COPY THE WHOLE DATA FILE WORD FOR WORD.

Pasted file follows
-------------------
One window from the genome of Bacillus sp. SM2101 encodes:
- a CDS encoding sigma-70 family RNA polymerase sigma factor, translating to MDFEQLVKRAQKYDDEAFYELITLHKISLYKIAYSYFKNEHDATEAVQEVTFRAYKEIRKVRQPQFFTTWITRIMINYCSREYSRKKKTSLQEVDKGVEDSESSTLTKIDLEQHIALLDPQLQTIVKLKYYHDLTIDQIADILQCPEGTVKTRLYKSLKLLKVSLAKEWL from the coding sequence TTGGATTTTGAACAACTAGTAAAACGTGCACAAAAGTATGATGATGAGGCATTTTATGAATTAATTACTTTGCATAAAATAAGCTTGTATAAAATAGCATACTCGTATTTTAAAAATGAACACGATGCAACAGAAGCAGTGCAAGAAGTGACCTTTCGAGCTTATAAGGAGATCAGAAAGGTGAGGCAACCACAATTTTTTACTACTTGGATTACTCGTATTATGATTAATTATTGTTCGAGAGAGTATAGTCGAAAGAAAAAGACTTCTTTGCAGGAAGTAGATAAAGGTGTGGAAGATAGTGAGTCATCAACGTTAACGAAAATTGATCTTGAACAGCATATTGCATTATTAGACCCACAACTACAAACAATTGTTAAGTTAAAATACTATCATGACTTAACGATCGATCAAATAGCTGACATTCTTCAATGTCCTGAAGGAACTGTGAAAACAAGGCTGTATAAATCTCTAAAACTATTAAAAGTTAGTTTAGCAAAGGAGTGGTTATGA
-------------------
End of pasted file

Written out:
One window from the genome of Bacillus sp. SM2101 encodes:
- a CDS encoding sigma-70 family RNA polymerase sigma factor, translating to MDFEQLVKRAQKYDDEAFYELITLHKISLYKIAYSYFKNEHDATEAVQEVTFRAYKEIRKVRQPQFFTTWITRIMINYCSREYSRKKKTSLQEVDKGVEDSESSTLTKIDLEQHIALLDPQLQTIVKLKYYHDLTIDQIADILQCPEGTVKTRLYKSLKLLKVSLAKEWL from the coding sequence TTGGATTTTGAACAACTAGTAAAACGTGCACAAAAGTATGATGATGAGGCATTTTATGAATTAATTACTTTGCATAAAATAAGCTTGTATAAAATAGCATACTCGTATTTTAAAAATGAACACGATGCAACAGAAGCAGTGCAAGAAGTGACCTTTCGAGCTTATAAGGAGATCAGAAAGGTGAGGCAACCACAATTTTTTACTACTTGGATTACTCGTATTATGATTAATTATTGTTCGAGAGAGTATAGTCGAAAGAAAAAGACTTCTTTGCAGGAAGTAGATAAAGGTGTGGAAGATAGTGAGTCATCAACGTTAACGAAAATTGATCTTGAACAGCATATTGCATTATTAGACCCACAACTACAAACAATTGTTAAGTTAAAATACTATCATGACTTAACGATCGATCAAATAGCTGACATTCTTCAATGTCCTGAAGGAACTGTGAAAACAAGGCTGTATAAATCTCTAAAACTATTAAAAGTTAGTTTAGCAAAGGAGTGGTTATGA